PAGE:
Young Ukee scientist gets into world’s oldest DNA

“Who are we, where did we come from, and what does it mean to be us?” These are questions that fascinate many of us, if we pause to think about them, but for

Rhy McMillan, they have taken him on a serendipitous journey in education and research and to the depths of a world famous cave in Belgium.

It all began on a blustery December day in 2009, as McMillan leaned on his surfboard, watching waves crest on Long Beach near his home in Ucluelet, BC.

Returned home from a year of touring playing his music, he’d decided it was time for a new direction in life. Answering his cell phone, he got the news he’d been accepted to study for his Bachelor of Arts degree at

VIU. He packed and moved to Nanaimo the same day.

Within the first hour of Anthropology 111 – one of the few last-minute classes he could register for, Professor DeeCullon had McMillan thinking critically about who we are

Cullon had McMillan thinking critically about who we are as humans, inspiring him to begin his academic journey.

“Ever since then, thanks to Dee, it was something I knew I wanted to do – to find out more about what it means to be human,” he says.

McMillan has since immersed himself in archaeology and geoscience. Graduating at VIU in January with a BA in Anthropology and Earth Science, McMillan is entering UBC’s Master of Science in Geologic Science program this fall where he continues the work he began as a VIU undergrad in Scladina Cave in Belgium. He plans to follow up with a doctoral degree.

The site of the discovery of some of the world’s oldest Neanderthal

DNA on record -approximately 100,000 years old – Scladina Cave opened a world of opportunity for McMillan.

Designated an honourary research associate at the Centre archéologique de la grotte Scladina (ASBL Andennaise), he is involved in editing and translation, as well as writing for the Scladina Monograph, an academic publication chronicling the discovery of an 8-year-old Neanderthal child at the site.

“Scladina is a time capsule, a beautiful little well-protected site,” he said. “It has contents that have been dated to about 130,000 years – with undated materials likely much older -and was completely filled up within the last 10,000 years. This means everything

inside has been protected since before modern times – nobody was able to access it until scientific excavation began in 1978. And we haven’t excavated to the end of the cave yet – we don’t know exactly where it goes. For me, that’s the most beautiful part.”

McMillan is now focusing on taphonomy – the study of the processes affecting an organism between the time of its death and the time we find it in the archaeological/geological record.

A top concern is the differential fossilization of bone, and the development of a new standard for chemically analyzing bone.

“One of my main objectives is to help archaeologists better understand, describe, and explain the relationships between groups of valuable objects by using geoscience,” McMillan said. “This means understanding, through a method I’m helping to develop, the objects’ various states of preservation

and alteration, and using this data to help us better understand how they are related.”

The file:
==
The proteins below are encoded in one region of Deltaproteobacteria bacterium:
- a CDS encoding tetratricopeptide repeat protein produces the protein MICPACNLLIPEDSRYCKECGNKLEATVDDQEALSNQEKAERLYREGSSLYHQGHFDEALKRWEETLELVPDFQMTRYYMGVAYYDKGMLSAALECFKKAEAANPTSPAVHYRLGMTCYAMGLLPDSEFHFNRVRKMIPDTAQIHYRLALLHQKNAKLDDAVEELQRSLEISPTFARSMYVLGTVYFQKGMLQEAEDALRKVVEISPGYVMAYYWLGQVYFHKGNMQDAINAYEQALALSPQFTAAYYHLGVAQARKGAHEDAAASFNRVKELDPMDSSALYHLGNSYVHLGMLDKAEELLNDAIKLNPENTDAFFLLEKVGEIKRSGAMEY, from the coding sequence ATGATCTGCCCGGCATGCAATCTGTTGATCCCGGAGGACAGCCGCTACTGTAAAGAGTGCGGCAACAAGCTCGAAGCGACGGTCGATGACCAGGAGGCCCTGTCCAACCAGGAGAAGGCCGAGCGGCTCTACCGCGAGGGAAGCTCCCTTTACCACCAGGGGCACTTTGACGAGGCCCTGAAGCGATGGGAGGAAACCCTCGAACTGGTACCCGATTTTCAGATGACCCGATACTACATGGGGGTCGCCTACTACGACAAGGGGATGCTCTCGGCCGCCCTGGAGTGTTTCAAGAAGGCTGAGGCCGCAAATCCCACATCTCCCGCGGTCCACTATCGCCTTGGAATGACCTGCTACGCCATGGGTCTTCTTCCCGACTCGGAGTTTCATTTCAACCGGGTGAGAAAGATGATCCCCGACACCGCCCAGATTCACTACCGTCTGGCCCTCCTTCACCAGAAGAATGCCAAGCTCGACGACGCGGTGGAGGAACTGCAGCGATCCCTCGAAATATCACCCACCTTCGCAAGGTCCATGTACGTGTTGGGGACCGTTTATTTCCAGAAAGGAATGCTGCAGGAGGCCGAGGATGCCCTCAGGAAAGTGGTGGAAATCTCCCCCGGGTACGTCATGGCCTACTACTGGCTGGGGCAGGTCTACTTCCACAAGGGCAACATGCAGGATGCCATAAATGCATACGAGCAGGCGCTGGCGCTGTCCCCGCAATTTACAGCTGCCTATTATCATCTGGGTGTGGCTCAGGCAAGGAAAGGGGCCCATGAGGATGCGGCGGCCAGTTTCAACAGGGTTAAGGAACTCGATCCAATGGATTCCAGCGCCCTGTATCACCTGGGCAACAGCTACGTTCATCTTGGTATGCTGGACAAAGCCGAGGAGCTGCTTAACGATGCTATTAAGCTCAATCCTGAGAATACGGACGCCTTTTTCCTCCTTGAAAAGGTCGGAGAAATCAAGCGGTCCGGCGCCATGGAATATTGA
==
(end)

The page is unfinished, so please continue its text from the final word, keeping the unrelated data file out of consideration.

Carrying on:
Working with the new method he’s developing for analyzing tiny samples of fossilized bone at the UBC Pacific Centre for Isotopic and Geochemical Research, McMillan is solving a problem that occurs when objects are redeposited and mixed into overlying sediments by erosion, causing a mélange of objects representing different time periods. Objects found together in one layer of sediment might have been deposited during different events – and objects found in separate contexts might have been originally deposited by the same event, even though they are not excavated from the same layer.

One particular find at Scladina that has involved McMillan is the discovery of a brittle, graphite substance that may well be evidence of a colorant – or a very early pencil – used by Neanderthals. “Not only is the use of graphite as a colorant by Neandertals new and exciting, these could be the first pencils ever used,” he said.

The initial encouragement to undertake the VIU Study Abroad

trip to Scladina came from mentor Professor Cheryl Roy. With Roy now poised to retire from her position leading student research at Scladina, her former student is now preparing to take over that role.

Roy is happy to see one of her most promising students continuing his research and sharing his skills with future VIU students working at the cave.

“Rhy is one of the most enthusiastic students I have ever encountered,” Roy says. “He is excited about learning and he has used every opportunity offered to him to create his own future.”

Working with UBC’s Multidisciplinary Applied Geochemistry Network, McMillan is excited about continuing his research -and the impact it could have on other sites.

“The bottom line is, most of the time information we use as archaeologists comes from studying objects that have undergone at least some degree of taphonomic alteration – the processes that occur after an organism dies and before we find it,” he said. “I don’t think we understand and use the taphonomic information that is available to the degree that we should when analyzing archaeological bone.”

McMillan believes there is much to be learned from advancing the relationship between archaeology and geology, and he plans to be part of doing just that.

Shari Roy writes for Vancouver Island University.

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